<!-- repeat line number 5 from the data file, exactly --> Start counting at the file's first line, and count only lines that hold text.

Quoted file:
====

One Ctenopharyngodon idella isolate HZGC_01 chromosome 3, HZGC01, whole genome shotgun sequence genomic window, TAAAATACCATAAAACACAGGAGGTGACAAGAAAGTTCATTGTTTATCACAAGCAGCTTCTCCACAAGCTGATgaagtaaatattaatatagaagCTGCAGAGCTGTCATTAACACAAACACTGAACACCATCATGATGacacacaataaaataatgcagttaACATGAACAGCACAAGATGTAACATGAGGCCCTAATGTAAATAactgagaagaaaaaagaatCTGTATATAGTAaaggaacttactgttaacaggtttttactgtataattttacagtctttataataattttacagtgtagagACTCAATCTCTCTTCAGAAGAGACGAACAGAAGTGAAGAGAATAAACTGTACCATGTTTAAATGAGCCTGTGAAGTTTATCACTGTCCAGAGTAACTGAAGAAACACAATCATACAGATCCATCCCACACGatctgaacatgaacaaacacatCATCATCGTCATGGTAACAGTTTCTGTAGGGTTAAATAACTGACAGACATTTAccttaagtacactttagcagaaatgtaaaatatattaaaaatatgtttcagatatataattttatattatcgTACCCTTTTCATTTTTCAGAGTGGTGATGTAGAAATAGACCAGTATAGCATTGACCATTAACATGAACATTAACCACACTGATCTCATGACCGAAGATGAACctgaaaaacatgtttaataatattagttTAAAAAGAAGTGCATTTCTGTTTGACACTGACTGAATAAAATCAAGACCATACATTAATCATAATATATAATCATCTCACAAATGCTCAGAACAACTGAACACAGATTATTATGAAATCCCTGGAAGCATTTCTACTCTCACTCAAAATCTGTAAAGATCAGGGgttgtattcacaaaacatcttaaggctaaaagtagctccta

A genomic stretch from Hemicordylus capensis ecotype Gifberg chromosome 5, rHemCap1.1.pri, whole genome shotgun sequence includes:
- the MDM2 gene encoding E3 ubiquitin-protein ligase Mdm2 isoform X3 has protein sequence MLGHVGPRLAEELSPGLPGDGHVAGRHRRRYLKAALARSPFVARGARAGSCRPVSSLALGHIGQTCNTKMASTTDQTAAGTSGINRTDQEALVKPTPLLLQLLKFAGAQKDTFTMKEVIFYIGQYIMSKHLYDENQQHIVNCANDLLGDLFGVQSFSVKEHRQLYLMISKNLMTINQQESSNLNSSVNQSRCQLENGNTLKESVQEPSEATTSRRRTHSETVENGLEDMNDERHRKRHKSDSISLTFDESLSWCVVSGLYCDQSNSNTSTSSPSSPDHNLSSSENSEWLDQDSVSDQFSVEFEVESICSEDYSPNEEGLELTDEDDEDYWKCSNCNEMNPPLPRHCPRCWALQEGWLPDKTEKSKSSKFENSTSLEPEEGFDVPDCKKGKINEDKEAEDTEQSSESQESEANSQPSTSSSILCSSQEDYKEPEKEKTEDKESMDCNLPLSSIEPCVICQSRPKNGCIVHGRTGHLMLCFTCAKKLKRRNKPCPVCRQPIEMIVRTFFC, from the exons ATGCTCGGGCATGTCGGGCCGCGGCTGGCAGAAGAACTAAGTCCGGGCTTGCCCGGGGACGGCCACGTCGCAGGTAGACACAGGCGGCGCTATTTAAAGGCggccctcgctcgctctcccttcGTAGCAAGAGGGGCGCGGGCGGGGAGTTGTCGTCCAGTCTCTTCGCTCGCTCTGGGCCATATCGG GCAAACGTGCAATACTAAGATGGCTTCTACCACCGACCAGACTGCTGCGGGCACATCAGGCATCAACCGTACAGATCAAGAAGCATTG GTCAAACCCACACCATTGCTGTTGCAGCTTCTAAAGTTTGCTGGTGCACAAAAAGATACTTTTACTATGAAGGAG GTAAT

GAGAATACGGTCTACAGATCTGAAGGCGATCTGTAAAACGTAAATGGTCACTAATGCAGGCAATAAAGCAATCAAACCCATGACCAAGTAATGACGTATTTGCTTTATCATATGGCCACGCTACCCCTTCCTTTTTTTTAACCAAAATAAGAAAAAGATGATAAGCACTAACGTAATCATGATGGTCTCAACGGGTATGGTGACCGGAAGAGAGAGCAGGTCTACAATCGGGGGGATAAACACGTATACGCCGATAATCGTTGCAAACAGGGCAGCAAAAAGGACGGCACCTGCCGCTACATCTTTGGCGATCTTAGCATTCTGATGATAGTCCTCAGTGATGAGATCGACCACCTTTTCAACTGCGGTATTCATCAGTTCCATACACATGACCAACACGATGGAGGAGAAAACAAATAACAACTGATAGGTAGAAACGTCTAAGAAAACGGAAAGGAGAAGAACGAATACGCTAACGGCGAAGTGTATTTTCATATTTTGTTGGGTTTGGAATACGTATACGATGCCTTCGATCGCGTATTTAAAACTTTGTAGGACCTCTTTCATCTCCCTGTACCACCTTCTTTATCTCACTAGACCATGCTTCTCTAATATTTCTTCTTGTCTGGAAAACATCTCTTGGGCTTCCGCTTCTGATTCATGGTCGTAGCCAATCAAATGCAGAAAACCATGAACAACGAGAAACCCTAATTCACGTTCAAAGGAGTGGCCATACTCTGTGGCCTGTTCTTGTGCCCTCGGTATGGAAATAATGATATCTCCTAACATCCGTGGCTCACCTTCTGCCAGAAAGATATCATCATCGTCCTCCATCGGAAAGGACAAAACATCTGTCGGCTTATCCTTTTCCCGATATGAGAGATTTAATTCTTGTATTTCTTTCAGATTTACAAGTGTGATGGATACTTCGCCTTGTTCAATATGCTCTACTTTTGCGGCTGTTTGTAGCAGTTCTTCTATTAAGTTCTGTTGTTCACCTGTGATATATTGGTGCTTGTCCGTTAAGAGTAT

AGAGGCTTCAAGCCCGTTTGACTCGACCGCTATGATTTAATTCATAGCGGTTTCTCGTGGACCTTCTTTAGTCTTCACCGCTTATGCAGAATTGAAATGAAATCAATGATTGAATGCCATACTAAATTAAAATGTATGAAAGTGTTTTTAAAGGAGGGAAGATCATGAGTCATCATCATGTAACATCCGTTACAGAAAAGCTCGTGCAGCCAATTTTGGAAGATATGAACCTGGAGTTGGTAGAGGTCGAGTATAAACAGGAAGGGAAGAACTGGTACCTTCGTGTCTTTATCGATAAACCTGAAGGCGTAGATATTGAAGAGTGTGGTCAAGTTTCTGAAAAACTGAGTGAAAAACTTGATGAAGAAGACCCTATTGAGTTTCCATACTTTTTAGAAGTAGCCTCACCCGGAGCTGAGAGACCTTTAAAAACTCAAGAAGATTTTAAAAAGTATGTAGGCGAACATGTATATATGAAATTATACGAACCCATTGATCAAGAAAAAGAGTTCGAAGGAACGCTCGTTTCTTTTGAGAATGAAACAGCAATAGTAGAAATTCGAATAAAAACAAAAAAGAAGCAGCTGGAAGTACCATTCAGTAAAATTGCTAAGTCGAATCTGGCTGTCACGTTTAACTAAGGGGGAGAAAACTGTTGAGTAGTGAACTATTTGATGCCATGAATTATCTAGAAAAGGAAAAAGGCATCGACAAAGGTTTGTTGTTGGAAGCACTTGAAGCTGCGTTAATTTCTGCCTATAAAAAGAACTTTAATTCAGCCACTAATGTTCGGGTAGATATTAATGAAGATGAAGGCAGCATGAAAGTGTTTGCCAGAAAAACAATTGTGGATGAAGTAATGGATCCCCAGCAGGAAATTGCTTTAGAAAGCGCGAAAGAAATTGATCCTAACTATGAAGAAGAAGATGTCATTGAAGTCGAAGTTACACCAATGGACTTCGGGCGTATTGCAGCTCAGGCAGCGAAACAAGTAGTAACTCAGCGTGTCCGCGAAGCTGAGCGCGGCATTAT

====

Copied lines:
AGAGGCTTCAAGCCCGTTTGACTCGACCGCTATGATTTAATTCATAGCGGTTTCTCGTGGACCTTCTTTAGTCTTCACCGCTTATGCAGAATTGAAATGAAATCAATGATTGAATGCCATACTAAATTAAAATGTATGAAAGTGTTTTTAAAGGAGGGAAGATCATGAGTCATCATCATGTAACATCCGTTACAGAAAAGCTCGTGCAGCCAATTTTGGAAGATATGAACCTGGAGTTGGTAGAGGTCGAGTATAAACAGGAAGGGAAGAACTGGTACCTTCGTGTCTTTATCGATAAACCTGAAGGCGTAGATATTGAAGAGTGTGGTCAAGTTTCTGAAAAACTGAGTGAAAAACTTGATGAAGAAGACCCTATTGAGTTTCCATACTTTTTAGAAGTAGCCTCACCCGGAGCTGAGAGACCTTTAAAAACTCAAGAAGATTTTAAAAAGTATGTAGGCGAACATGTATATATGAAATTATACGAACCCATTGATCAAGAAAAAGAGTTCGAAGGAACGCTCGTTTCTTTTGAGAATGAAACAGCAATAGTAGAAATTCGAATAAAAACAAAAAAGAAGCAGCTGGAAGTACCATTCAGTAAAATTGCTAAGTCGAATCTGGCTGTCACGTTTAACTAAGGGGGAGAAAACTGTTGAGTAGTGAACTATTTGATGCCATGAATTATCTAGAAAAGGAAAAAGGCATCGACAAAGGTTTGTTGTTGGAAGCACTTGAAGCTGCGTTAATTTCTGCCTATAAAAAGAACTTTAATTCAGCCACTAATGTTCGGGTAGATATTAATGAAGATGAAGGCAGCATGAAAGTGTTTGCCAGAAAAACAATTGTGGATGAAGTAATGGATCCCCAGCAGGAAATTGCTTTAGAAAGCGCGAAAGAAATTGATCCTAACTATGAAGAAGAAGATGTCATTGAAGTCGAAGTTACACCAATGGACTTCGGGCGTATTGCAGCTCAGGCAGCGAAACAAGTAGTAACTCAGCGTGTCCGCGAAGCTGAGCGCGGCATTAT